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Joanne Bauman (Prairie Magic Herbals) is a Kansas wise woman herbalist, teacher, herb grower and medicine-maker. Her love of the plants and easygoing teaching style makes learning and using your own herbal remedies accessible to everyone. Her commitment is to empower others with plant-based health care. Joanne has a degree in clinical psychology with health emphasis to counsel persons with chronic pain, injuries and illnesses. Joanne is Community Herbal Apothecary Project Coordinator for Herbalists Without Borders. She presents at The Mother Earth News Fair and Midwest Women's Herbal Conference.
Disclaimer: The information provided throughout this site is for educational purposes only and is not to be regarded as a substitute for professional medical advice and should not be relied on as health or personal advice. The information provided is not intended to diagnose, treat, cure or prevent any disease. Always seek the guidance […]Read more »
Mullein (Verbascum thapsus) Some people have said they aren’t sure how to pronounce mullein…it is like mull, as in mulling over mullein. Because mullein is a biennial plant (taking two years to complete its life cycle), leaves and roots can be harvested at the end of the first and beginning of the second year, […]Read more »
Tulsi – Holy Basil – Ocimum tenuiflorum Tulsi Preparations Cautions/Contraindications of Tulsi Tulsi might have an anti-fertility effect on both men and women and thus should not be taken by couples wishing to conceive or by pregnant women. It is slightly blood thinning and should not be taken by those who are currently taking […]Read more »
Yarrow tea Add 1-2 tsp dried or fresh yarrow tops to a cup of boiling water, cover to preserve oils, steep for 10-13 minutes, strain and serve. Add honey or a slice of lemon if desired. Gypsy Cold Care Rosemary Gladstar’s tea for boosting immunity and lowering fevers Ingredients 1 part elderflower 1 part […]Read more »
Tulsi, also known as Holy basil or Tulasi (Ocimum tenuiflorum, Ocimum sanctum), grows abundantly in temperate regions of India through the Southeast Asian tropics. Tulsi is India’s most sacred and powerful plant both medicinally and spiritually. Its species name, “sanctum”, refers to this sacredness. In Sanskrit, tulsi means “beyond compare.” Indeed, the leaves smell and […]Read more »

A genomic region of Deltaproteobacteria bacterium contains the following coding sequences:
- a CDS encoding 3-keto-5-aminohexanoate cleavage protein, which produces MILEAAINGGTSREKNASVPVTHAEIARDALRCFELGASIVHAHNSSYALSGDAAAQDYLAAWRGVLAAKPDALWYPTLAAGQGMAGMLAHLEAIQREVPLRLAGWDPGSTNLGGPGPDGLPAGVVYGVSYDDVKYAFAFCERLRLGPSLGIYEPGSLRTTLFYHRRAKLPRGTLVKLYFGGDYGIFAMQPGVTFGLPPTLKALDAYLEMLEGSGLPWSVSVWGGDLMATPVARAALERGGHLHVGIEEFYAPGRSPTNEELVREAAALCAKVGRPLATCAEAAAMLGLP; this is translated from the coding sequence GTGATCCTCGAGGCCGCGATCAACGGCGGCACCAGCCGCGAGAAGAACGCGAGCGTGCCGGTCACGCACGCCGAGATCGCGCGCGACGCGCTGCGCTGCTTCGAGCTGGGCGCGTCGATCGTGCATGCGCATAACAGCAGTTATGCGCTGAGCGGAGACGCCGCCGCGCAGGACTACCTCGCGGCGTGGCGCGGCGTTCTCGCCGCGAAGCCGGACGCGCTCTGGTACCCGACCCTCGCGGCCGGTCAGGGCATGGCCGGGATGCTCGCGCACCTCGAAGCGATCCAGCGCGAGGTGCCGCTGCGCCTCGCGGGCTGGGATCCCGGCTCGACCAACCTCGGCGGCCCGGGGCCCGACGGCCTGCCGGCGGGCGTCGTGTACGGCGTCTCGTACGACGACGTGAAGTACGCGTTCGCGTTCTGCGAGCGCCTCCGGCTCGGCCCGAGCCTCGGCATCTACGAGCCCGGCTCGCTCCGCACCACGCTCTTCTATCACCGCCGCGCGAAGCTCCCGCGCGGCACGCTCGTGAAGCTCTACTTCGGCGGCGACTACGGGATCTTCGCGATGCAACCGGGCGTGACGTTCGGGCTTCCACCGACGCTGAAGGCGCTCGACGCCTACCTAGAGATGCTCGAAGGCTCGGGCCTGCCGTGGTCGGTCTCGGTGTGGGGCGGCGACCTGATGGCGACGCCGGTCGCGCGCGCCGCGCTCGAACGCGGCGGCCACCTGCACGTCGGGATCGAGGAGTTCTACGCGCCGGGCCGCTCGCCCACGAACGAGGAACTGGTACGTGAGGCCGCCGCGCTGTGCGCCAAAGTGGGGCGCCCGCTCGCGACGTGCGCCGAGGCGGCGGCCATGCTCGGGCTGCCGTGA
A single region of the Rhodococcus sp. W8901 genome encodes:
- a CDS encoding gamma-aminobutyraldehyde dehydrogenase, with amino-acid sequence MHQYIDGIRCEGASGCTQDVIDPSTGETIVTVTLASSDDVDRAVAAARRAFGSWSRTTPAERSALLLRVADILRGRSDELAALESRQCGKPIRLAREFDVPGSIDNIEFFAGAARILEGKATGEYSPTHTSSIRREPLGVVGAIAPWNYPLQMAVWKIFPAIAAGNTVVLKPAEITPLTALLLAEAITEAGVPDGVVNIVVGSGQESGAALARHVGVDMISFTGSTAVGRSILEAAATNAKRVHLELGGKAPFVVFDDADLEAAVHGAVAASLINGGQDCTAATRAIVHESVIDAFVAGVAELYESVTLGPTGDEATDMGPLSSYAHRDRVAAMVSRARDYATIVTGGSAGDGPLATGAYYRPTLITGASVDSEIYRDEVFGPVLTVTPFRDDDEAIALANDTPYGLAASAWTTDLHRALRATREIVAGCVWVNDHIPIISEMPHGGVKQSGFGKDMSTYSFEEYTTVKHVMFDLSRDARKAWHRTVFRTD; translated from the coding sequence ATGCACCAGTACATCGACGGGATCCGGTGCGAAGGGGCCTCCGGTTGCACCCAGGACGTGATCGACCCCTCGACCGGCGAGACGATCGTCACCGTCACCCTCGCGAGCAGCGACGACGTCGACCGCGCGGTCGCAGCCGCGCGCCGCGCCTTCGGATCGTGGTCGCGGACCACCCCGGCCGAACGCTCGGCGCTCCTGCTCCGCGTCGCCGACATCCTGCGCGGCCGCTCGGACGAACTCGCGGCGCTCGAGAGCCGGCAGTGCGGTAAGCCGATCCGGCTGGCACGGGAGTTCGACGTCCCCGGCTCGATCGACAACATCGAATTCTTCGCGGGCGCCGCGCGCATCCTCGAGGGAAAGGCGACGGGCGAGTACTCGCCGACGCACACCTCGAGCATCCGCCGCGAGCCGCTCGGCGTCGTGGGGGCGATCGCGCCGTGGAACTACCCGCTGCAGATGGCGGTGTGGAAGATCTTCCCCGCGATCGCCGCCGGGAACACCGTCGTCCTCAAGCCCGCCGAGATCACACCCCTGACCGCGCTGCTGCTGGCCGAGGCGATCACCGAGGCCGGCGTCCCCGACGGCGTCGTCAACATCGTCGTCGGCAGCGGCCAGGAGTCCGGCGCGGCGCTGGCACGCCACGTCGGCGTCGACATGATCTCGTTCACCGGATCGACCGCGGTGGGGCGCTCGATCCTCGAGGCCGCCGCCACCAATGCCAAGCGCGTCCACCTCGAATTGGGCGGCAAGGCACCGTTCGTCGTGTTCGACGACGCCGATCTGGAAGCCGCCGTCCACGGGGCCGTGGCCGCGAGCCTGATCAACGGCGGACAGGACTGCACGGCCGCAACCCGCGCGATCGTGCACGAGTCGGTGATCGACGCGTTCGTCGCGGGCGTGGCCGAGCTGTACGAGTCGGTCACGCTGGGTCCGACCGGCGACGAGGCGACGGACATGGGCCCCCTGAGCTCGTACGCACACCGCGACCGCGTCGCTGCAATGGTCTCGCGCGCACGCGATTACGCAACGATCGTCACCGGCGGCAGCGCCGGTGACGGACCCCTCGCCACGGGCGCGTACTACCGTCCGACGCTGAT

My lavender is blooming, so it’s a perfect time for herbal syrup making! I snip my fresh lavender when in full bloom, dry from dew, and before fragrance fades. I like to add the lavender syrup to cocktails, kefir soda, kombucha, tea, blueberry-lavender scones or other bakery items etc.. Making syrup is such a simple […]Read more »
Cleavers (galium aparine). The name (Galium) is derived from gala which is Greek for ‘milk’ (cleavers was used to curdle milk for cheese) and the species name ‘aparine‘ comes from the Greek word apara meaning ‘to seize’. Also known as Bedstraw because it was used to stuff mattresses. Cleavers is a persistent, sticky plant that […]Read more »
Cold/flu season is upon us and having your sore throat lozenges ready is a great idea. At The Mother Earth News Fair in Topeka last month, I had the pleasure of sharing practical “hands-on” throat lozenge making with a number of participants. Join in making your own herbal throat pastilles/lozenges, which are tasty, simple to […]Read more »
What to Donate: Aid Herbal Medics and Herbalists Assisting With Natural Disasters Many of you right now would like to know how to support the herbal medic teams and herbal people on the ground providing care for those devastated by recent natural disasters. As Herbalists Without Borders (HWB) Community Apothecary Project Coordinator and Kansas Chapter […]Read more »
Elder (Sambucus canadensis, s.nigra), known as the “people’s medicine chest”, is one of my favorite allies. In my backyard “elder forest” they grow as something between a bush and small trees at a height of 10-13 feet. In June, I use elderflowers in delicious edible and medicinal preparations, but leave plenty of flower umbrels to […]Read more »